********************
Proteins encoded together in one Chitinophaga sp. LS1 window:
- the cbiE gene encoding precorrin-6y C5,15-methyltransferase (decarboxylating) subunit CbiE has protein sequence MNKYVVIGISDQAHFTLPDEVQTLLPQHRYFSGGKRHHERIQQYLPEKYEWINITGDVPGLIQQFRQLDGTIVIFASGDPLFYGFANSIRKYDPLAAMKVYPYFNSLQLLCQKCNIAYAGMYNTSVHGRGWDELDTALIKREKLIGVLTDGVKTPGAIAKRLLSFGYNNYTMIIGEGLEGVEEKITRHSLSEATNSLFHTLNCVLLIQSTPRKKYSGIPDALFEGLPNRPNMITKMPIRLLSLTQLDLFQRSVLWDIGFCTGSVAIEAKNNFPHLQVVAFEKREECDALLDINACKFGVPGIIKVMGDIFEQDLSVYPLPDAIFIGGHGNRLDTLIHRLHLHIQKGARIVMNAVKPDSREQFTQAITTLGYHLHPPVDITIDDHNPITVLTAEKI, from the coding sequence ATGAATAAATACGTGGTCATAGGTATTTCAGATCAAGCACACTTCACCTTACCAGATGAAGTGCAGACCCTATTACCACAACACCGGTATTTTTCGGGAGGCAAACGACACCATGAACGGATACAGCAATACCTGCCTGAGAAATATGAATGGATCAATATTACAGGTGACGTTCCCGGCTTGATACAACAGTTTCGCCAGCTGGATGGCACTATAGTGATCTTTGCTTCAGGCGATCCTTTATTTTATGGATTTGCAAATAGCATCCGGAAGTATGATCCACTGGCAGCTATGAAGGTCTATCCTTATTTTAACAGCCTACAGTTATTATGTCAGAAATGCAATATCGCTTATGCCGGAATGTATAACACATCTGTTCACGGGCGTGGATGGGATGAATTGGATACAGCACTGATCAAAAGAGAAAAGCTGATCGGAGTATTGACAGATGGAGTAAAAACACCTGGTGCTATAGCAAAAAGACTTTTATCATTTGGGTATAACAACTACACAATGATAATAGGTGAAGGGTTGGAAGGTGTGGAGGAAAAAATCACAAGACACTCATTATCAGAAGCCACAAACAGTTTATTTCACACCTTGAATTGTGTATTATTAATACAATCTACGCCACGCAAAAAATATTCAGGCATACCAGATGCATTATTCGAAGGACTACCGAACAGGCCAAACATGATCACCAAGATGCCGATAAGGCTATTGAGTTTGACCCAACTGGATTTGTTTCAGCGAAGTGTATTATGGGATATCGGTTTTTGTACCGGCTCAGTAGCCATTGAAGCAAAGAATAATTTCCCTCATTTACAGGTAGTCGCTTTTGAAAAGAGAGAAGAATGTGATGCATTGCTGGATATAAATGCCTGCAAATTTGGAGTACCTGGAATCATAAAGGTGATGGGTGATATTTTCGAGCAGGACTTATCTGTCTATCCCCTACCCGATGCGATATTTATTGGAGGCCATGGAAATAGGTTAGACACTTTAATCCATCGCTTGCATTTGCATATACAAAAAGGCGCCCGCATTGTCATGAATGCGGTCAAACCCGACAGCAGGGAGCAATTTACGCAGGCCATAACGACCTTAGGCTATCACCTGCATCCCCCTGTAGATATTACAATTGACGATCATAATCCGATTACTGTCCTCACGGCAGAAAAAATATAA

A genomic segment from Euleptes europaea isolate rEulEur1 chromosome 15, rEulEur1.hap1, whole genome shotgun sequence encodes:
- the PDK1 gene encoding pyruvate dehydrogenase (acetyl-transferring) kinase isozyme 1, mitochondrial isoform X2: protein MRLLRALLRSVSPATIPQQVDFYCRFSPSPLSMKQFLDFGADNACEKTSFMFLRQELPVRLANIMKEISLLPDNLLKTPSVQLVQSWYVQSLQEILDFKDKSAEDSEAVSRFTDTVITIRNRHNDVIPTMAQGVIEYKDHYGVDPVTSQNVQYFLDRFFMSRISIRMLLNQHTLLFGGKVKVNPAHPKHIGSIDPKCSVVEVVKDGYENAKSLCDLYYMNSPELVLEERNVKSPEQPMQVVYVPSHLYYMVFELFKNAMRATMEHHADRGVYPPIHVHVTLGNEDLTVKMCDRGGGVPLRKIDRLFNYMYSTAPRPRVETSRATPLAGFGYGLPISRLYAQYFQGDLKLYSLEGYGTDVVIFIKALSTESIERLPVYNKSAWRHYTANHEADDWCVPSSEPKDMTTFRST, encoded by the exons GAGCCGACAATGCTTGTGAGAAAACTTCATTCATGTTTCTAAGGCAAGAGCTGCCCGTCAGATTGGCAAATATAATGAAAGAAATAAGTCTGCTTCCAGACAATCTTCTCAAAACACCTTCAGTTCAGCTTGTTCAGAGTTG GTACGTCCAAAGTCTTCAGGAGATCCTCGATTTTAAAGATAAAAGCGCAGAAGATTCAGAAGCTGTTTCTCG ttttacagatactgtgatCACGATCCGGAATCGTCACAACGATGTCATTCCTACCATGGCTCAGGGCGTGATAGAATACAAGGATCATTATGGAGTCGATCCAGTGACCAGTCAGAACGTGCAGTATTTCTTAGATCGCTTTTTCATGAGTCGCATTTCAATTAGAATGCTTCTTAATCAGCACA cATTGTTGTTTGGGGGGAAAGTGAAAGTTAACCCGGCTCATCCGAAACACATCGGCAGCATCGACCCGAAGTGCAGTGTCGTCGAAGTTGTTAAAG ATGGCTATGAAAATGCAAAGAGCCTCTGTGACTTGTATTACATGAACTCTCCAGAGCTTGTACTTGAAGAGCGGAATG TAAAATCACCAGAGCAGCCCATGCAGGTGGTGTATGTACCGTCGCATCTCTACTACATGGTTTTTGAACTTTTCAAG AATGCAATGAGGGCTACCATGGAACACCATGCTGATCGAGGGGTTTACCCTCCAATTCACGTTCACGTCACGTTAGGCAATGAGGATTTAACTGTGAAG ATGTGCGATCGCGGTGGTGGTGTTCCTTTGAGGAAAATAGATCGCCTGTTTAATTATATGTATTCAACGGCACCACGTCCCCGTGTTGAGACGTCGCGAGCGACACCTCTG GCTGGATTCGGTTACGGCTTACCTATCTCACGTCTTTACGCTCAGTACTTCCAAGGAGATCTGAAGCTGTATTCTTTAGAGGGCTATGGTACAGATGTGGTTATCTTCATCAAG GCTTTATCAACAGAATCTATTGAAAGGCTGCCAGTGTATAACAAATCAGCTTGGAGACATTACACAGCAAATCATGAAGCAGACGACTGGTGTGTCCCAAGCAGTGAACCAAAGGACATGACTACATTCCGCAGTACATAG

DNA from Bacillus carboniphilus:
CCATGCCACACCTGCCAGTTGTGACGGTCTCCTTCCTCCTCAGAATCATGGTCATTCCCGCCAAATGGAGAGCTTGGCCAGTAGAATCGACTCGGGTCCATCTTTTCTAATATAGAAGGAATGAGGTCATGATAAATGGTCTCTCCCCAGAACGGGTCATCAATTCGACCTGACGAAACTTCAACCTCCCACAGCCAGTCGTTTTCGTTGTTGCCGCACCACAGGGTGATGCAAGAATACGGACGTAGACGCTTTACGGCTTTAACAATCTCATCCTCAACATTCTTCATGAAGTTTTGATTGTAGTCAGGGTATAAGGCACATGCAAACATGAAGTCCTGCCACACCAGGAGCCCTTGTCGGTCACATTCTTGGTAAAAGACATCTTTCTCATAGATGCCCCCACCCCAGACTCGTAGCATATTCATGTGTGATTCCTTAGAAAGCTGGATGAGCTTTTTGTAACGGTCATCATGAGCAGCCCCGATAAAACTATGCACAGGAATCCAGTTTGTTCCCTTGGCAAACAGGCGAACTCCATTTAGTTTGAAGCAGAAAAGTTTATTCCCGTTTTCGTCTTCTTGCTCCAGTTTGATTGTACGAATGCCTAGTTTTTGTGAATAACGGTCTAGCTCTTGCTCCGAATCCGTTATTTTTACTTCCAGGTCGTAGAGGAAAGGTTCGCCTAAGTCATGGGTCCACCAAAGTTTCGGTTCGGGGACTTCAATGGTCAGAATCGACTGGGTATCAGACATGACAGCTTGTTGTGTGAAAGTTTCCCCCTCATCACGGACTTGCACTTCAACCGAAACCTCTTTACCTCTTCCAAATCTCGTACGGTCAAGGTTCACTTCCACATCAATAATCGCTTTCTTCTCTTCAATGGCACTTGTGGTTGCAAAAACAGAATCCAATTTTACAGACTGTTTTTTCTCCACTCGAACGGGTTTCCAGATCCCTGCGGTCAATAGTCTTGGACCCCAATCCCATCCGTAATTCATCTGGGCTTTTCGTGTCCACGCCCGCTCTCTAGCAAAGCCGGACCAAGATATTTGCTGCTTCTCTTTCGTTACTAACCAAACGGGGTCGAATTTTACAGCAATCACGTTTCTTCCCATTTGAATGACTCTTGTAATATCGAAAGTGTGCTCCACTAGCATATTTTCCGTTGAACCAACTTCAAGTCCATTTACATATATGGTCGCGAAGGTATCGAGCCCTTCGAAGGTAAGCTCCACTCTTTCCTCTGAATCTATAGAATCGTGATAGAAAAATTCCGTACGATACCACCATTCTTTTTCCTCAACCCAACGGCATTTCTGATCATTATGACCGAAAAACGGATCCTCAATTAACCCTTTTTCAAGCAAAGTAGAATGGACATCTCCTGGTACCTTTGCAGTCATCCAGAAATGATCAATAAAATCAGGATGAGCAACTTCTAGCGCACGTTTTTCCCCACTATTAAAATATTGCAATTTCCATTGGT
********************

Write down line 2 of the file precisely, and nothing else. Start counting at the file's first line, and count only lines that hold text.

- the cbiE gene encoding precorrin-6y C5,15-methyltransferase (decarboxylating) subunit CbiE has protein sequence MNKYVVIGISDQAHFTLPDEVQTLLPQHRYFSGGKRHHERIQQYLPEKYEWINITGDVPGLIQQFRQLDGTIVIFASGDPLFYGFANSIRKYDPLAAMKVYPYFNSLQLLCQKCNIAYAGMYNTSVHGRGWDELDTALIKREKLIGVLTDGVKTPGAIAKRLLSFGYNNYTMIIGEGLEGVEEKITRHSLSEATNSLFHTLNCVLLIQSTPRKKYSGIPDALFEGLPNRPNMITKMPIRLLSLTQLDLFQRSVLWDIGFCTGSVAIEAKNNFPHLQVVAFEKREECDALLDINACKFGVPGIIKVMGDIFEQDLSVYPLPDAIFIGGHGNRLDTLIHRLHLHIQKGARIVMNAVKPDSREQFTQAITTLGYHLHPPVDITIDDHNPITVLTAEKI, from the coding sequence ATGAATAAATACGTGGTCATAGGTATTTCAGATCAAGCACACTTCACCTTACCAGATGAAGTGCAGACCCTATTACCACAACACCGGTATTTTTCGGGAGGCAAACGACACCATGAACGGATACAGCAATACCTGCCTGAGAAATATGAATGGATCAATATTACAGGTGACGTTCCCGGCTTGATACAACAGTTTCGCCAGCTGGATGGCACTATAGTGATCTTTGCTTCAGGCGATCCTTTATTTTATGGATTTGCAAATAGCATCCGGAAGTATGATCCACTGGCAGCTATGAAGGTCTATCCTTATTTTAACAGCCTACAGTTATTATGTCAGAAATGCAATATCGCTTATGCCGGAATGTATAACACATCTGTTCACGGGCGTGGATGGGATGAATTGGATACAGCACTGATCAAAAGAGAAAAGCTGATCGGAGTATTGACAGATGGAGTAAAAACACCTGGTGCTATAGCAAAAAGACTTTTATCATTTGGGTATAACAACTACACAATGATAATAGGTGAAGGGTTGGAAGGTGTGGAGGAAAAAATCACAAGACACTCATTATCAGAAGCCACAAACAGTTTATTTCACACCTTGAATTGTGTATTATTAATACAATCTACGCCACGCAAAAAATATTCAGGCATACCAGATGCATTATTCGAAGGACTACCGAACAGGCCAAACATGATCACCAAGATGCCGATAAGGCTATTGAGTTTGACCCAACTGGATTTGTTTCAGCGAAGTGTATTATGGGATATCGGTTTTTGTACCGGCTCAGTAGCCATTGAAGCAAAGAATAATTTCCCTCATTTACAGGTAGTCGCTTTTGAAAAGAGAGAAGAATGTGATGCATTGCTGGATATAAATGCCTGCAAATTTGGAGTACCTGGAATCATAAAGGTGATGGGTGATATTTTCGAGCAGGACTTATCTGTCTATCCCCTACCCGATGCGATATTTATTGGAGGCCATGGAAATAGGTTAGACACTTTAATCCATCGCTTGCATTTGCATATACAAAAAGGCGCCCGCATTGTCATGAATGCGGTCAAACCCGACAGCAGGGAGCAATTTACGCAGGCCATAACGACCTTAGGCTATCACCTGCATCCCCCTGTAGATATTACAATTGACGATCATAATCCGATTACTGTCCTCACGGCAGAAAAAATATAA